Many coalitions of NGOs, and cross-sector platforms, are already established, in response to the reality that organisations must combine forces to tackle issues of this magnitude.
The Sustainable Development Goals up until 2030 are, as you would expect, arranged in a way that helpfully maps out these same elements and issues, and calls for a collaborative approach in finding solutions that will sustain.
Economic Resilience is well in this mix right now – perhaps due to it being current sector ‘parlance’, or because it has genuinely helped NGOs deliver results and innovate. An example here being some organisations introducing ways to adapt project work during implementation, all because of the increasingly predictable changes in the market systems and the effects they have on project outcomes.
Another innovative technique used by organisations has been to integrate their programme themes more purposefully. Combining nutrition projects with education ones, for example – a simple enough idea, but powerful in terms of actually fusing different thematic areas of expertise together, across the design, management and measurement of the work.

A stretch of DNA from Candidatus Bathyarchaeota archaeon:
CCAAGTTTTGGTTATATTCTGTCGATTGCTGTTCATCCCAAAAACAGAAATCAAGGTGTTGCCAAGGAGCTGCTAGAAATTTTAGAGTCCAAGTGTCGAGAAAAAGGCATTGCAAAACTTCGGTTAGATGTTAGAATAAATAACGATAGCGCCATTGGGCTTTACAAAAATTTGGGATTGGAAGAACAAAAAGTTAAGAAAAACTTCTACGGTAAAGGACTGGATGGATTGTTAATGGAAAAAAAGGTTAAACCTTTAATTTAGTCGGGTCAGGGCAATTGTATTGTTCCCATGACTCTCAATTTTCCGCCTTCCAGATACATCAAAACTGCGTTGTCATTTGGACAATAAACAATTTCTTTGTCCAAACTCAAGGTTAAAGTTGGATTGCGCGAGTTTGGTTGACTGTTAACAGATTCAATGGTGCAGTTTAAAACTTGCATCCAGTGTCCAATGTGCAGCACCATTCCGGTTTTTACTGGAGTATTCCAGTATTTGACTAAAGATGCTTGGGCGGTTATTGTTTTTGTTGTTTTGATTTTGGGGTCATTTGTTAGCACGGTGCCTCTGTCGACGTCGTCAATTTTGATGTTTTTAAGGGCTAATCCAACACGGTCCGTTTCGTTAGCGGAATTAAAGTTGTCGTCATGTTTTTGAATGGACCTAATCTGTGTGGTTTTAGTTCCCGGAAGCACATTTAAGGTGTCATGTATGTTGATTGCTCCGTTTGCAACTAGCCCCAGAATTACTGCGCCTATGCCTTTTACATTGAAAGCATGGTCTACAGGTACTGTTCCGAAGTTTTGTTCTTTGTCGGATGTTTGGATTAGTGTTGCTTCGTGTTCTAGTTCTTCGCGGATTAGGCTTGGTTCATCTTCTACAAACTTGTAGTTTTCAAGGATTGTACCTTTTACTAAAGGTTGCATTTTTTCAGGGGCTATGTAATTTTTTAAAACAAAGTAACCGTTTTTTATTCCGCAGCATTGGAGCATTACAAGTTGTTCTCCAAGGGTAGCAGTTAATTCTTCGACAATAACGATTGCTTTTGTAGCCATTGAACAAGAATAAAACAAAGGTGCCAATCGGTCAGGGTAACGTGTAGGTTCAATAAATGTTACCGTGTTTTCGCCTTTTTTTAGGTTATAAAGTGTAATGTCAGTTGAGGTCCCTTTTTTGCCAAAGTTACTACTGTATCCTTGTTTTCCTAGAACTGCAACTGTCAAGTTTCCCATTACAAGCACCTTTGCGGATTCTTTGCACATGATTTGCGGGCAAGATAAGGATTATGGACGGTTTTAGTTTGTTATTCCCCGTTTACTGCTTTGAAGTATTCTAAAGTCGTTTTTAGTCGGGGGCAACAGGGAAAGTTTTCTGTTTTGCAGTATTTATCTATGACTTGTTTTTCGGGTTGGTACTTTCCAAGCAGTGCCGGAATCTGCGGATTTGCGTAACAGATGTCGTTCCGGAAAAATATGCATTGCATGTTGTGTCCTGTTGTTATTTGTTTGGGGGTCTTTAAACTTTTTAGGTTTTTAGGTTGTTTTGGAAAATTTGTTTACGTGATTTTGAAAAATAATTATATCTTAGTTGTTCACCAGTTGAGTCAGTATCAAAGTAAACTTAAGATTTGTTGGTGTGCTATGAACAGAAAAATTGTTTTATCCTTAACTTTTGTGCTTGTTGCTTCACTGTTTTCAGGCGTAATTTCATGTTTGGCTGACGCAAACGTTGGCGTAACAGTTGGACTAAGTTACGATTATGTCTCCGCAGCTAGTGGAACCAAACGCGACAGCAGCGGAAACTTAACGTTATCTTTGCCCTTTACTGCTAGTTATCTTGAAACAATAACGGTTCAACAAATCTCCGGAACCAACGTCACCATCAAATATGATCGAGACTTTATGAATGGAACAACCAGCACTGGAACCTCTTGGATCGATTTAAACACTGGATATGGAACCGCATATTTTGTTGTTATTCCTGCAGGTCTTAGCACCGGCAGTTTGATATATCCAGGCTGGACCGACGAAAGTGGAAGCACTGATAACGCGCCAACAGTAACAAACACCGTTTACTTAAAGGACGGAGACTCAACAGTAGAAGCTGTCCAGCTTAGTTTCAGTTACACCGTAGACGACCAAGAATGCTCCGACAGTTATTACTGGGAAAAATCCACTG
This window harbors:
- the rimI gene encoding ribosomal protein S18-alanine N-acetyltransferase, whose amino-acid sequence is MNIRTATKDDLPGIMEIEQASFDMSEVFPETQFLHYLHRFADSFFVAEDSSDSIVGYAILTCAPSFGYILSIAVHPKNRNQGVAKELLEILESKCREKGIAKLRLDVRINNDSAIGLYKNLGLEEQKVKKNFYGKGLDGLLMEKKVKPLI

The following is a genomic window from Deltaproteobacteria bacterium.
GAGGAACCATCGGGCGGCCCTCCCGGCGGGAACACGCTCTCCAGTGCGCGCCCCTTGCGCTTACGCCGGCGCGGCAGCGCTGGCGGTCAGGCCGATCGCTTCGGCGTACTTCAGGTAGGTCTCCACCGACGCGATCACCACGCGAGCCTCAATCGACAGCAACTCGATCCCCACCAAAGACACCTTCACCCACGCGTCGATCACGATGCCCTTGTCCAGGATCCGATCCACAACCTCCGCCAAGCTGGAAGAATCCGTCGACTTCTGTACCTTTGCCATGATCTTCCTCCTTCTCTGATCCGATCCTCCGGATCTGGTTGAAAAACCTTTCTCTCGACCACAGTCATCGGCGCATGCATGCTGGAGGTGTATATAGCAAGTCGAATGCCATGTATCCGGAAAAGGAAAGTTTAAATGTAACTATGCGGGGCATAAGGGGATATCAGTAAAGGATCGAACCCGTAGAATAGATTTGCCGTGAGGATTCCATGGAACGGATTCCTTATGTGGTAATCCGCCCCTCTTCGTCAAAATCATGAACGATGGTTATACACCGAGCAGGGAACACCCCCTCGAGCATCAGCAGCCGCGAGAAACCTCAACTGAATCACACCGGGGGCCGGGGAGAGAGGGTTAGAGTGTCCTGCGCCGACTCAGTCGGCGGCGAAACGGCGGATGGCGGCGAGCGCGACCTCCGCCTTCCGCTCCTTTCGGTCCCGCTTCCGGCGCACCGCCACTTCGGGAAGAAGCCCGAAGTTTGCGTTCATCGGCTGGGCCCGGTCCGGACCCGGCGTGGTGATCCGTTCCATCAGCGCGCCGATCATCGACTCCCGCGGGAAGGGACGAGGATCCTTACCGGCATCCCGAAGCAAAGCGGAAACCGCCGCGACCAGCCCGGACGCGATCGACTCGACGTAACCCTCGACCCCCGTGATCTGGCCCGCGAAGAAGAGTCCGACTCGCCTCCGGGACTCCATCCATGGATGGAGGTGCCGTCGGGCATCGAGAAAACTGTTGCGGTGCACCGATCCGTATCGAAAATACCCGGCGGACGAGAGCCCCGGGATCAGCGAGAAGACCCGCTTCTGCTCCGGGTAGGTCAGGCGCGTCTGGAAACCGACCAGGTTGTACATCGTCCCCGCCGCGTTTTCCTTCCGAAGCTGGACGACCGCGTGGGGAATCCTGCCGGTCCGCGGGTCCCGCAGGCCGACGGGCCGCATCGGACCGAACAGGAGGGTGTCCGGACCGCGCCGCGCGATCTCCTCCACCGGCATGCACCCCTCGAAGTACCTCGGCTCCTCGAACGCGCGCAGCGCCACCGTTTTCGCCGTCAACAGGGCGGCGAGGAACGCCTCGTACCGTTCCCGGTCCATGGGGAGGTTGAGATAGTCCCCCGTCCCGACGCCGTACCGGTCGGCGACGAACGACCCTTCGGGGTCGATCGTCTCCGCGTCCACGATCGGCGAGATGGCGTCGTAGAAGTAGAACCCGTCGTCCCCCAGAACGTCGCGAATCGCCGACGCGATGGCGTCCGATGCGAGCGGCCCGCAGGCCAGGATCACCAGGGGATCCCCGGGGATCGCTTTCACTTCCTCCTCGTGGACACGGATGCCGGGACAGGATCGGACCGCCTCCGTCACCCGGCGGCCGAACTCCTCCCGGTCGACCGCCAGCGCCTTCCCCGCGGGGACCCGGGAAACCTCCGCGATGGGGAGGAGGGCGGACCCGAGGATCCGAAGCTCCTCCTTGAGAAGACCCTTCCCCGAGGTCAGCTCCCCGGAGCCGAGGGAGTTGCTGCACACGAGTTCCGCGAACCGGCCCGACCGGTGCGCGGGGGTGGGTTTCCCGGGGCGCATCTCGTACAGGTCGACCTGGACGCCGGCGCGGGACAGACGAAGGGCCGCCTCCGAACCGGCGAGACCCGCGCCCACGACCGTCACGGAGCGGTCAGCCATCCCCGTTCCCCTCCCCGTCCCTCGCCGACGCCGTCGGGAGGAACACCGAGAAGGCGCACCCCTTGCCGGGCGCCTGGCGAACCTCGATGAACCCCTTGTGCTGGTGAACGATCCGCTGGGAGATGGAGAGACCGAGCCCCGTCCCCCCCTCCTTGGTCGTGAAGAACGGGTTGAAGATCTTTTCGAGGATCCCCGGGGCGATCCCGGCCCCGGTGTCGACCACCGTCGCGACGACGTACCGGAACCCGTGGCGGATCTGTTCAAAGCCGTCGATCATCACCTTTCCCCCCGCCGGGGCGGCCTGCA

Some sector-wide innovations have evolved also, such as the concept of programming in the Nexus – the realm where humanitarian relief and longer term development projects overlap.
Overall, recognising the existence of these many enabling features – collaboration, partnerships, integrated and adaptive programming – within our group last week (whether they be actual light-bulb moments, or reinforcements of things we’ve known about for a while) was a great start…
The discussions were then further enriched by the contributions from an external panel, at which representatives from Wasafiri Consulting and the Food and Agriculture Organization of the United Nations [FAO] joined Save’s Regional Director for East and Southern Africa, and gave their perspectives on the topic.
Drawing from these served to energise our thinking. In particular, Fiona Napier from Wasafiri spoke to us about the decision she feels INGOs need to make about focusing not just on the individuals we are seeking to help, but on the wider institutional Systems – engaging with governments and the private sector on trade and policy positions, for example.